R.W Grace has continued to be one of Australia’s most interesting performers and in 2015, her profile has only continued to reach more people. I first saw her perform a few years ago supporting Matt Corby, back then she was performing as Grace Woodroofe. Immediately struck by her stage presence, a deep and intense vocal quality and some intricate lyricism, I was surprised I hadn’t heard much about her prior.
The last year or so has seen the artist undergo some creative changes; from Grace Woodroofe, she renamed her artistic moniker Grace and in 2015, we’ve seen her re-emerge as R.W. Grace. Regardless of the name, what has remained the same is this innate desire to be creating captivating and interesting music that has stayed true to her own personal and musical influences and creative drive.
Considering the amount of time that has passed in between that first show I saw and now, being able to finally land some of R.W. Grace’s time was an opportunity I wasn’t taking for granted. November saw Grace link back up with Corby for his short run of shows around the country and following our chat, she and her band were hopping on a plane to follow him to the UK to accompany him on his tour there.
Grace sounds almost breathless as she talks me through this recent tour with Corby but it’s obvious that it’s come from a place of excitement and enthusiasm. Focusing in on the development of her music this year though, particularly with the release of her Love It Need It Miss It Want It EP, the tone changes and you can tell that this is a woman who’s not only excited but also incredibly confident and assertive when it comes to how her creative output is represented.
“I have a very, very strong vision of how I want everything to be,” she says. “[The] sound, look, [to being] very in control of videos and artwork, to represent the music visually as well. It’s been a crazy time. I’m so happy to finally get this EP out.”
The first thing you’ll notice about her new material in particular is the striking visuals that are married to the music. Balancing a strong focus on the music as well as music videos, cover art and even press photography might allow for either to dip in quality but as far as we’ve seen with R.W. Grace, she’s managed to keep a good handle on both.
“Visuals, artwork, poetry are such huge inspiration to me,” Grace says. “When I’m sort of researching stuff and looking into stuff, it revives me. When I first starting thinking about visual directions, I wanted everything to be cohesive; I needed very much to be in control of it and luckily, everyone I worked with agreed with that and were happy to let me run the ship in that respect. It’s really great and it just feels so me. Everything that I’ve worked towards in the last few years and all the art that I’ve studied, I just feel like it’s finally getting its chance to breathe. I think the visuals are so, so important and the music as well, so I love doing that stuff.”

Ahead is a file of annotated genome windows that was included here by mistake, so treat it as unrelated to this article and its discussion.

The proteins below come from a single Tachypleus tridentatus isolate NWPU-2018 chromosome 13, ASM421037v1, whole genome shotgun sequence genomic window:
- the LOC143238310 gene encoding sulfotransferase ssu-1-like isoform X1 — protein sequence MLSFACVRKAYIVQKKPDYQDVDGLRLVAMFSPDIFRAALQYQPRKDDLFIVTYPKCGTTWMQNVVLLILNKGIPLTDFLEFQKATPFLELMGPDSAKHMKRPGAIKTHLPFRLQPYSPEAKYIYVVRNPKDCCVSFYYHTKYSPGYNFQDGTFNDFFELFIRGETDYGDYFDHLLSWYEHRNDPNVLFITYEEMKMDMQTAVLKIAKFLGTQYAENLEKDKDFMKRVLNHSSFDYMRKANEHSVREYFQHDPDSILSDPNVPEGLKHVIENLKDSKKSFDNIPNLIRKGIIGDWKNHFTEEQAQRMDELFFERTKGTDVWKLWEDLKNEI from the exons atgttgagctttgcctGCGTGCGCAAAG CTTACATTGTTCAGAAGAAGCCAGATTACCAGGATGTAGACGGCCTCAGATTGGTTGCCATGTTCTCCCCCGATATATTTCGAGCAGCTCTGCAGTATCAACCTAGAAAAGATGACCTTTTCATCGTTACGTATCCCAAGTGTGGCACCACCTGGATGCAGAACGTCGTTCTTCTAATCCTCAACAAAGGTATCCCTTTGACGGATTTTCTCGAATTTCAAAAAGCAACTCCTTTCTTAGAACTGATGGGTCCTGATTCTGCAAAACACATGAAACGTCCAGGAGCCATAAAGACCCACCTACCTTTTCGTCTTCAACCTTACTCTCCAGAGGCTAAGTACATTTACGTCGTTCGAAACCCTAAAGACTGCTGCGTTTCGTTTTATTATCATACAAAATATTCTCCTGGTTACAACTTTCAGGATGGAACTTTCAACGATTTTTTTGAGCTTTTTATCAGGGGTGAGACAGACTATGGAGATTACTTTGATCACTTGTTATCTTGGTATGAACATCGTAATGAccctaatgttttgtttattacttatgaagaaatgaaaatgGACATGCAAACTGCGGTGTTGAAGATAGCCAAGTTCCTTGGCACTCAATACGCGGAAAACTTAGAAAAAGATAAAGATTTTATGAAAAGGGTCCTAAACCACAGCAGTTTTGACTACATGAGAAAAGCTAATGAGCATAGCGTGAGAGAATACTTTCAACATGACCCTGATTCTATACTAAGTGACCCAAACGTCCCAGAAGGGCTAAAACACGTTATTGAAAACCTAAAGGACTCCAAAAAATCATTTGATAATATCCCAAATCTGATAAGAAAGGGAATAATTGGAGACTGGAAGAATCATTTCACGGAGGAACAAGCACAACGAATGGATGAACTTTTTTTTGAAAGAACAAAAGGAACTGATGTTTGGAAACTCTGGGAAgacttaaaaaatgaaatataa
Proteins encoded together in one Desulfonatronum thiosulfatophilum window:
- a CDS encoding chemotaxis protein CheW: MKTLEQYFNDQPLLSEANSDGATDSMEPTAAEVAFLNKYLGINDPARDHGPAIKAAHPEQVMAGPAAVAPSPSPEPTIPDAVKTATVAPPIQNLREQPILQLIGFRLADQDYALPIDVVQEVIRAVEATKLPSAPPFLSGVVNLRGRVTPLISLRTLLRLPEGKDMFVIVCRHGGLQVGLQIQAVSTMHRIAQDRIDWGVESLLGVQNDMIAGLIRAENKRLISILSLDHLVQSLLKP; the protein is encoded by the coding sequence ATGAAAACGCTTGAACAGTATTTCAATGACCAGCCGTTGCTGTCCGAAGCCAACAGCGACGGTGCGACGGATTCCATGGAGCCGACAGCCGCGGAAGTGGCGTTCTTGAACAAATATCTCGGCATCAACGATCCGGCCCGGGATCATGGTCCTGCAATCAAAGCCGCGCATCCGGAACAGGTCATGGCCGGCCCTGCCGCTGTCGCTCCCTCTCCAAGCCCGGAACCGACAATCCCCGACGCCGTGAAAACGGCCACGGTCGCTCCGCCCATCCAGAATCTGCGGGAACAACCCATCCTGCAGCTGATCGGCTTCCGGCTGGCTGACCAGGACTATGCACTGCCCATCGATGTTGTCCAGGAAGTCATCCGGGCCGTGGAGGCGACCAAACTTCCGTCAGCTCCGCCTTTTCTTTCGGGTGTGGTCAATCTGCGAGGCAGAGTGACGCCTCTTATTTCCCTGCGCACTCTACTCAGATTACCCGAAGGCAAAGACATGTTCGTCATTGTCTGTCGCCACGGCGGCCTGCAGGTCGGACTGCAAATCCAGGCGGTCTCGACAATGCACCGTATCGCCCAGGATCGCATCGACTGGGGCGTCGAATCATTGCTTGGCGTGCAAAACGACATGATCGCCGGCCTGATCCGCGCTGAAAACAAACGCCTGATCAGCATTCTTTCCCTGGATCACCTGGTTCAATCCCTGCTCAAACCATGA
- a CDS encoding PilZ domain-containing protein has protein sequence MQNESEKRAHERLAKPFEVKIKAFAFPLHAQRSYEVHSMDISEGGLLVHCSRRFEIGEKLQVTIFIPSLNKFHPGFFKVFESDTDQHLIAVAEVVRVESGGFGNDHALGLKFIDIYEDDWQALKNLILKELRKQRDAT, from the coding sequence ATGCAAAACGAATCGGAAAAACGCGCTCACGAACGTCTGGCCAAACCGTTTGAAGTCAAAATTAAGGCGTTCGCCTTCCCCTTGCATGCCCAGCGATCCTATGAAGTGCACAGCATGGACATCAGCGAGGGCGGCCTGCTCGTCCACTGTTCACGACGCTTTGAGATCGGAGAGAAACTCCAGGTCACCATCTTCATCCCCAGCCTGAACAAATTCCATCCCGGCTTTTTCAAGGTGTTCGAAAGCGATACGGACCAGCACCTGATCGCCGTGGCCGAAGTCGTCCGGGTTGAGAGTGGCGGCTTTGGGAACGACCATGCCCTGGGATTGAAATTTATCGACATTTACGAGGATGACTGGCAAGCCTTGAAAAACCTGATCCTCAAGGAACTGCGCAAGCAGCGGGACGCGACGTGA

As a live performer, R.W. Grace has continued to flourish. There’s a crisp nature to the delivery of her lyrics but in recent single releases, there’s a notable sense of maturity that’s come through and, as a fan, it’s wonderful to see. She’s not bowed to any popular trend of the minute and regardless of how her musical journey has taken turns over the past few years, that determination has stayed the same. She admits to having grown up and having had her experiences effect the way new music has come together as she talks me through making this new EP.
“I kind of just threw myself into it in the beginning.” she remembers. “I worked with a lot of people, probably ended up writing 20 songs or maybe 30… by that point, I felt that my song writing was its strongest and I had a really clear vision, sonically, of what I wanted it to sound like. I had a backlog of journals, [and I was] drawing from them. I had different themes that I wanted to explore, what I wrote about and then I pulled together work from all my journals and put the pieces together. I had a lot inside of me that was ready to come out and I think it [was] very much a timing thing.”
“The essence of everything is still me no matter what the name is, the style is,” she says. “It’s still the same heart and brain writing those lyrics, so it’s just me growing basically; being older and a lot more experienced. I really feel like I’m ready now for whatever.”
Now she’s been building up a considerable presence for herself on the live stage through this year, Grace comments on how she’s been able to write on the road or even consider taking new ideas down when she’s in the live performing headspace. On how she’s become more comfortable in bringing some pretty personal moments of lyricism to rooms full of strangers at each show, Grace cites some interesting influences who she’s taken some tips from.
“I think that it’s a really important element [honesty] in the songwriters that I love. When I was listening to Elliot Smith and DMA’s in the last couple of years, that’s what really hit me; seeing someone sing so honestly, even to the point of feeling uncomfortable. I thought, ‘That’s what I need to do,’ because so much of my singing is an emotional connection to the lyrics. I feel like that’s almost how I learnt to sing, listening to people sing emotional themes. So it really influenced the way that I sing.”
“I’m trying that,” Grace says of writing while on the road. “I’m really focused on preparing for the shows and exploring new cities. I find that I write better when I’m completely by myself, maybe [for] a few days. I don’t talk to anyone because all these thoughts start forming in my brain and I start naturally deciding to write them down. It’s a lot to do with space for me, actually.”
R.W. Grace’s new EP Love It Need It Miss It Want It is out now!